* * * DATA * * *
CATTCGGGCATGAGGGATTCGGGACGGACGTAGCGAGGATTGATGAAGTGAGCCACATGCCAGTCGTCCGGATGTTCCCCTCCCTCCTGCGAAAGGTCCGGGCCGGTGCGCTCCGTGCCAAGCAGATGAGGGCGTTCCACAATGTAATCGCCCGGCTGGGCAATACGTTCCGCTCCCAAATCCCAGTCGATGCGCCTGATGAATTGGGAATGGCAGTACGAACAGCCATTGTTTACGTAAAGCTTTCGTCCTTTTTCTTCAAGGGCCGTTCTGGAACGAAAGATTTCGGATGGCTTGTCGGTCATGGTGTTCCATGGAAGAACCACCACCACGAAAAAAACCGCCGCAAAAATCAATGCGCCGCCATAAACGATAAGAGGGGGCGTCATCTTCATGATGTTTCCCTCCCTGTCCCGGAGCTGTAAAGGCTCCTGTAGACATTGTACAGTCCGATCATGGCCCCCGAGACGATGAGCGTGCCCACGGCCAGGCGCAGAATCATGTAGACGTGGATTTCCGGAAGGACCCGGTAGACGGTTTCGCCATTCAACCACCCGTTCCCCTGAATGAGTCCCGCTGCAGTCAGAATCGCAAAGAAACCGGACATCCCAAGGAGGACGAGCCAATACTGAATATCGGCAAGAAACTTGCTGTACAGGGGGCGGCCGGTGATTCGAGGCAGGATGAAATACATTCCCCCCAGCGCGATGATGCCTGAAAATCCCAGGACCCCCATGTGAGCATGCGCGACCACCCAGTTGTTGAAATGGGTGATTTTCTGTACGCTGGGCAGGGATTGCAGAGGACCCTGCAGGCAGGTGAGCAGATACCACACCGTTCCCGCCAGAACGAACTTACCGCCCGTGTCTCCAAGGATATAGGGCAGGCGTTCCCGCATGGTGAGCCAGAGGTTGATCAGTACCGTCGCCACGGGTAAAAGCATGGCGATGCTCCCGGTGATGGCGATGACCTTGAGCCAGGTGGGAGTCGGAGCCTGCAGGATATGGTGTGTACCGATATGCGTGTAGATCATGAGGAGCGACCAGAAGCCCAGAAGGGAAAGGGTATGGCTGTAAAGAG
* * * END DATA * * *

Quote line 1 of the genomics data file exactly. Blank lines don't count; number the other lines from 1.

CATTCGGGCATGAGGGATTCGGGACGGACGTAGCGAGGATTGATGAAGTGAGCCACATGCCAGTCGTCCGGATGTTCCCCTCCCTCCTGCGAAAGGTCCGGGCCGGTGCGCTCCGTGCCAAGCAGATGAGGGCGTTCCACAATGTAATCGCCCGGCTGGGCAATACGTTCCGCTCCCAAATCCCAGTCGATGCGCCTGATGAATTGGGAATGGCAGTACGAACAGCCATTGTTTACGTAAAGCTTTCGTCCTTTTTCTTCAAGGGCCGTTCTGGAACGAAAGATTTCGGATGGCTTGTCGGTCATGGTGTTCCATGGAAGAACCACCACCACGAAAAAAACCGCCGCAAAAATCAATGCGCCGCCATAAACGATAAGAGGGGGCGTCATCTTCATGATGTTTCCCTCCCTGTCCCGGAGCTGTAAAGGCTCCTGTAGACATTGTACAGTCCGATCATGGCCCCCGAGACGATGAGCGTGCCCACGGCCAGGCGCAGAATCATGTAGACGTGGATTTCCGGAAGGACCCGGTAGACGGTTTCGCCATTCAACCACCCGTTCCCCTGAATGAGTCCCGCTGCAGTCAGAATCGCAAAGAAACCGGACATCCCAAGGAGGACGAGCCAATACTGAATATCGGCAAGAAACTTGCTGTACAGGGGGCGGCCGGTGATTCGAGGCAGGATGAAATACATTCCCCCCAGCGCGATGATGCCTGAAAATCCCAGGACCCCCATGTGAGCATGCGCGACCACCCAGTTGTTGAAATGGGTGATTTTCTGTACGCTGGGCAGGGATTGCAGAGGACCCTGCAGGCAGGTGAGCAGATACCACACCGTTCCCGCCAGAACGAACTTACCGCCCGTGTCTCCAAGGATATAGGGCAGGCGTTCCCGCATGGTGAGCCAGAGGTTGATCAGTACCGTCGCCACGGGTAAAAGCATGGCGATGCTCCCGGTGATGGCGATGACCTTGAGCCAGGTGGGAGTCGGAGCCTGCAGGATATGGTGTGTACCGATATGCGTGTAGATCATGAGGAGCGACCAGAAGCCCAGAAGGGAAAGGGTATGGCTGTAAAGAG